Posted by John on September 5th, 2012
It’s time to say goodbye. It’s been a long time coming. This relationship is wasteful. There are better options out there. It’s true. We’re finally kicking the bottled water habit and switching to a reverse osmosis system (ROS). At any given time over the past year, you could find 5-10 empty bottles of Dasani or Aquafina lying around the house. On our dressers, on the kitchen counters, on the bathroom sinks. Everywhere. On top of our water bottle consumption, we own a Brita filter. It’s okay, but it’s not as good as bottled. We’re getting rid of Brita. I’ll let Vaughn take it from here…
Now, since this is a commercially available product (we bought it at Lowes a while back) with its own set of instructions, I’m not going to get to detailed with the how-to instructions. I thought it would be helpful if we showed you what’s involved.
Adding a Reverse Osmosis System
Since these units are installed either in a basement or underneath a kitchen sink, we’ll start there. We picked our sink instead of the basement.
Then we cleaned out underneath our sink. I’ll need the room.
The ROS takes up a good amount of space. We’ll reorganize it once we’ve finished. I’ll also need to turn off the water supply valves.
The ROS takes the water right from the cold water line under the sink. I added a tee between the water supply hose and the faucet pipe.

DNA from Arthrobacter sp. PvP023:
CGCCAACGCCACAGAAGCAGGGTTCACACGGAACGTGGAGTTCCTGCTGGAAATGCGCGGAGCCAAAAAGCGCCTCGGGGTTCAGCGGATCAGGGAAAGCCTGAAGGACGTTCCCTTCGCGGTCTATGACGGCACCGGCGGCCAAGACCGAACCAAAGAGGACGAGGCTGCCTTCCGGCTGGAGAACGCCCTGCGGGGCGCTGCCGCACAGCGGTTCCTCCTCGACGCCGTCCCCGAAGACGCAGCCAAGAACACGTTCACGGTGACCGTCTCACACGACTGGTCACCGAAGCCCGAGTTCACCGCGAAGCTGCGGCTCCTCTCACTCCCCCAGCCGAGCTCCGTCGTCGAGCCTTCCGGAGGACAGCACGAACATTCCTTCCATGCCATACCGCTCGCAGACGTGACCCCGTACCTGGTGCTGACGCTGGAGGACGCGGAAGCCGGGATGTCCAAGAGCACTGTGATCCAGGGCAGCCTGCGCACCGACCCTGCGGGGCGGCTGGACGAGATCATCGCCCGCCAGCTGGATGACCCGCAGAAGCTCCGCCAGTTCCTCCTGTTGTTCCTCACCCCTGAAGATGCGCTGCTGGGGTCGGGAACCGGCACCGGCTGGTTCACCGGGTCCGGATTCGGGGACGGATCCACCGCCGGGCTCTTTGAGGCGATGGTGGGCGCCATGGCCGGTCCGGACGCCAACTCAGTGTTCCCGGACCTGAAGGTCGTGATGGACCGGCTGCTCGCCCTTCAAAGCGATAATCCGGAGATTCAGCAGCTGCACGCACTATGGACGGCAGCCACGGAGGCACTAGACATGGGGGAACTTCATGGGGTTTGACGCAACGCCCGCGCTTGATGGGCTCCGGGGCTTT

To add the actual ROS faucet we have the option of either using the existing hole for the sprayer or drilling another hole. Since we do actually use the sprayer once in a while, we drilled another hole.
It’s not easy to drill a hole through 1/16″ thick stainless steel, but if you go slow and use the right bit, it’s doable.
ROS’s also cycle out the waste that gets removed from the water and actually drains it into the p-trap. The existing drain piping needs to get modified to accept it. That’s not too hard though.
You can see the added pipe in the photo below along with the filter assembly and the reservoir tank. It’s all a part of the system. Not exactly sure how it works. Just trust it.
The water lines are just flexible tubes that basically get pressed into connections. It’s really, really easy to make those connections.
The faucet gets bolted to the sink top. We picked a chrome unit, despite the fact that our sink is stainless steel and our main faucet is brushed nickel. Weird right? Well, we’re probably going to be getting granite or some other solid surface in the next few years and we’re going to be switching the sink and maybe the faucet too. Besides, the main faucet doesn’t even match the sink anyway. We don’t mind the clashing in the meantime.
How’s it taste? Great! Well… as great as water can taste. It doesn’t have any odor or chlorine taste whatsoever. Good stuff.
How do you drink your water? Do you take it bottled or filtered?